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What Is Life Insurance and How Does It Work?

Licensed Life Insurance Agent/Staff Writer
January 03, 2020

At its core, investing in life insurance is an act of love. Doing so helps ensure your death doesn't bring a financial loss on top of the emotional loss. People who buy life insurance want to take care of their loved ones even in the worst-case scenario.

When you’re ready to shop for life insurance, however, you might not feel the love. The industry often lacks transparency, and you’ve probably never bought anything else quite like life insurance before.

Fear not, family protector: you have backup. We’re going to help you wrap your brain around this life insurance thing (specifically what it is and how it works), so you can get back to enjoying life.

What is life insurance?

At its simplest, life insurance is a contract between you and the insurer. You agree to pay regular premiums, and the insurer agrees to pay far more to your beneficiaries when you die.

Simple enough, right?

Where things become complicated is in the “how” of life insurance. So let’s dive in.

How do life insurance policies work?

In a nutshell, the life insurance journey can be summarized into three parts:

1. Applying and getting approved for a life insurance policy

2. Paying a premium for your preferred policy value (coverage)

3. Your beneficiary claiming the value of the policy after you've passed away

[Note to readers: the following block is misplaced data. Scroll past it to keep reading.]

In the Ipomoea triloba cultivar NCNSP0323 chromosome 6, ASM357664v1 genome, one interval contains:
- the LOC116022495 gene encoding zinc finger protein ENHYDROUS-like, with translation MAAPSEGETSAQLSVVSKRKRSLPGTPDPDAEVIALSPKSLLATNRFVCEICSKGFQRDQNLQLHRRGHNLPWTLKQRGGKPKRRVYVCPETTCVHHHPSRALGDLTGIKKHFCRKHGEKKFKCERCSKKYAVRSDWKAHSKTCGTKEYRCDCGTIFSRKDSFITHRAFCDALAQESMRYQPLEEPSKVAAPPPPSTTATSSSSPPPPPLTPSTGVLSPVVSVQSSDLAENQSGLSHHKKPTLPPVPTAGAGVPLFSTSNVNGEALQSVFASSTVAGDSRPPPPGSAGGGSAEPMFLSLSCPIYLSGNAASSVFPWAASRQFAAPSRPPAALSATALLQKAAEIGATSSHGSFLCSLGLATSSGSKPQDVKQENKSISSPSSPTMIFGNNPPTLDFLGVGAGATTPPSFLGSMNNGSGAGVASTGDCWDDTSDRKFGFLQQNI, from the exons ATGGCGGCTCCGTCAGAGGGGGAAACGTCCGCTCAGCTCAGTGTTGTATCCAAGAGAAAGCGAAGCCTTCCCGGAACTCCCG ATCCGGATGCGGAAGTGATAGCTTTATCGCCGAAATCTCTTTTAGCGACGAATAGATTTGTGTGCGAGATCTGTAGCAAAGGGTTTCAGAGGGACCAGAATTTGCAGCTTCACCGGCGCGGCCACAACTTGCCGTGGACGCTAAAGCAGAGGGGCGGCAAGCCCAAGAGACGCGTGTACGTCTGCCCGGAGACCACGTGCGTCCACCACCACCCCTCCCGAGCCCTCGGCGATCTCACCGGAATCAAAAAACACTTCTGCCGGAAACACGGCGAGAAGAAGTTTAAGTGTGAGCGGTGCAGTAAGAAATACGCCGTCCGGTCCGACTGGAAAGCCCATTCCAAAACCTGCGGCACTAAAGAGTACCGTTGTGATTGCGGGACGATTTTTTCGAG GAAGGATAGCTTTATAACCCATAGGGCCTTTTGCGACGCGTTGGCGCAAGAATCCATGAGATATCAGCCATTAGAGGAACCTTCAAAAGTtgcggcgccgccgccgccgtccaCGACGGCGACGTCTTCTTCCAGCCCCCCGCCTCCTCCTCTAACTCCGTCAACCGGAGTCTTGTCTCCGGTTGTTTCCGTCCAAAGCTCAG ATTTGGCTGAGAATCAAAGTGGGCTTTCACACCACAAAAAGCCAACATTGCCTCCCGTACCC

Life insurance can be simple. Choosing a policy with an investment component, like universal life insurance, can make things a bit more complicated. And some folks have trouble wrapping their minds around how insurers make a profit if they’re constantly handing out large sums of money at claims time. We’ll cover these points a little later.

But for now, let’s just say that life insurance is mostly complex only during steps one and three. Some folks will make changes to their policy in the middle, but mostly, the hardest part of life insurance is buying it.

A lot of folks get hung up on choosing between term life and permanent life, so read more about the types of life insurance before you start applying.

Otherwise, read on.

Call today: 888-234-8376

Applying for life insurance

Technically, you buy insurance, but you also have to apply for life insurance.

The application process can take a few minutes if you choose accelerated underwriting (you get to skip the medical exam) or a guaranteed issue life insurance policy. If approval depends on the results of a medical exam, however, it might be a few months before you hear back.

The good news is, most life insurance policies cover you for a decade or more, so you probably won’t have to go through the application process more than a handful of times in your life.